Citizens of the Philippines: What to Do If Your Permitted U.S. Stay Is Expiring
Without the TPS option, USCIS offers second-best possibilities.
Following the November 8, 2013 natural disaster that hit the Philippines (Typhoon Haiyan) many people hoped that the U.S. government would designate the country for Temporary Protected Status, or TPS. The result would have been that Filipinos who were in the U.S. at the time of the disaster would have been able to stay here beyond the expiration date of their permitted stay under a visa or similar status without risking deportation or any future immigration consequences. (To learn more, see Nolo’s article “Temporary Protected Status (TPS): Who Is Eligible.”)
To date, no TPS grant has been issued to Philippine citizens -- and the more time goes by, the less likely such a grant becomes.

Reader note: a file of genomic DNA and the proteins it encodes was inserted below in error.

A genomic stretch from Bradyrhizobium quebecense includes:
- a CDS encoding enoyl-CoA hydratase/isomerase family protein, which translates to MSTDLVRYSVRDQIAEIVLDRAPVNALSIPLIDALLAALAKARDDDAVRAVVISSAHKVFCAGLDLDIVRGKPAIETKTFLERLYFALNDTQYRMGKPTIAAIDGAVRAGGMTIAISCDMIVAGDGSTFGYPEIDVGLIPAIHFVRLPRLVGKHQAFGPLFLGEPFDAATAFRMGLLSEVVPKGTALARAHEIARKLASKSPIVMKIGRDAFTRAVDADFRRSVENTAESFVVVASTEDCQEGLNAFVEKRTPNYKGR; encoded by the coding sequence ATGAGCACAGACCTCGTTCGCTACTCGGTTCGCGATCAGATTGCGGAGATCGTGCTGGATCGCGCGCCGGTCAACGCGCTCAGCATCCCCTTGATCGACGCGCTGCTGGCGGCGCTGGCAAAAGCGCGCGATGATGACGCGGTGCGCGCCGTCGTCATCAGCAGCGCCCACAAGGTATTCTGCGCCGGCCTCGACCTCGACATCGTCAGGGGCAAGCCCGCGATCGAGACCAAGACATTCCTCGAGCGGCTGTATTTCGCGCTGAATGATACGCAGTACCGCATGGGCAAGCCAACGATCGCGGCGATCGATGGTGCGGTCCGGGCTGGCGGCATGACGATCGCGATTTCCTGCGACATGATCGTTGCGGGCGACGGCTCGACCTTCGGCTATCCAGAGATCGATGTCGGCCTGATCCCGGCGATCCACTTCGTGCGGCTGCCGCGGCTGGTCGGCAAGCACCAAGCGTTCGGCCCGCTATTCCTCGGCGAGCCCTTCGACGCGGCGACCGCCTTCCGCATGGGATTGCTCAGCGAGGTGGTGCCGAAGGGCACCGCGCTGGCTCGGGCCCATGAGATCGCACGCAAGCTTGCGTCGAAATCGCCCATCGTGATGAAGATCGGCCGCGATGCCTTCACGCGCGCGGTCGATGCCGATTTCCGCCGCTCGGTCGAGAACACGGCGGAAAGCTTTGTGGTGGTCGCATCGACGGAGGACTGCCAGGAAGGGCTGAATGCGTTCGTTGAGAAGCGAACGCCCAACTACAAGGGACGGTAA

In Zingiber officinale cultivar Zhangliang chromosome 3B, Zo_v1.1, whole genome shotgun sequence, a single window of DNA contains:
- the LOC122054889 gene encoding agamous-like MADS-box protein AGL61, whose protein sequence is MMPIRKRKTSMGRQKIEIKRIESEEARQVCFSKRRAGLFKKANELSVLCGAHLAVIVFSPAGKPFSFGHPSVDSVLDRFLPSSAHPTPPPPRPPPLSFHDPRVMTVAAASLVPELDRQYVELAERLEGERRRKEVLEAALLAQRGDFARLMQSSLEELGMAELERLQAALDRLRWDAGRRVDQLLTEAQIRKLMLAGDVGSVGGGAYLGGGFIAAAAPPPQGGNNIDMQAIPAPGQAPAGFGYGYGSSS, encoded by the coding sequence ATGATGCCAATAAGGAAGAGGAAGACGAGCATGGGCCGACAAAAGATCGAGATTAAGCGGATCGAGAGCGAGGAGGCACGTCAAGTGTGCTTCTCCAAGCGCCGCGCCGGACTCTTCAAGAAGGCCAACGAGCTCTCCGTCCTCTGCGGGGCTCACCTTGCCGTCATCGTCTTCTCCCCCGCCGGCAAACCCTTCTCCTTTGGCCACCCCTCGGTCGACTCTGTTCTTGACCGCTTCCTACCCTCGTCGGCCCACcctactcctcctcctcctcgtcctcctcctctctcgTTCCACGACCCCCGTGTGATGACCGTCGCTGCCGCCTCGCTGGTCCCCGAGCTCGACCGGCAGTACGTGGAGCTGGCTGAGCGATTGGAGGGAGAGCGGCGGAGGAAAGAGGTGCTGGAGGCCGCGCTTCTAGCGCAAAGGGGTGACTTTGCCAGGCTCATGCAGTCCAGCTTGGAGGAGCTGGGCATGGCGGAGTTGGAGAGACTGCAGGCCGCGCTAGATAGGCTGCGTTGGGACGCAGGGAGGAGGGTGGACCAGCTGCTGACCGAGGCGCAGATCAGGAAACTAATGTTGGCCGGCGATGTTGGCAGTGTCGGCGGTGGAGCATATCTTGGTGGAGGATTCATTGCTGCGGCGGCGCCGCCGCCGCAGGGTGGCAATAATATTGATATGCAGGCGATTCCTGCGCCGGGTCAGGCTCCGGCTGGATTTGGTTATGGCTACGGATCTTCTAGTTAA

In the meantime, however, U.S. Citizenship and Immigration Services has done everything within its power to ease the situation of Filipinos in the U.S. who feel unsafe returning home. Of particular importance is their offer to grant a "change or extension of nonimmigrant status for an individual currently in the United States, even when the request is filed after the authorized period of admission has expired."
Normally, if you fell out of status (for example, your six months on a tourist visa were up), you would have to leave for your home country in order to obtain a new visa for return -- and would face the likelihood of that visa being denied due to your overstay.
USCIS's original press release announcing these measures was issued on November 15, 2013: "USCIS Reminds Filipino Nationals Impacted by Typhoon Haiyan of Available Immigration Relief Measures." And USCIS has recently affirmed that its special treatment of Filipino citizens in the U.S. is ongoing, as seen in its press release of January 14, 2014, titled "USCIS Extends Relief Measures for Filipino Typhoon Victims."
Because these policies are temporary, and could change at any time, your best bet is to consult with an experienced immigration attorney before taking any action or submitting any application to USCIS.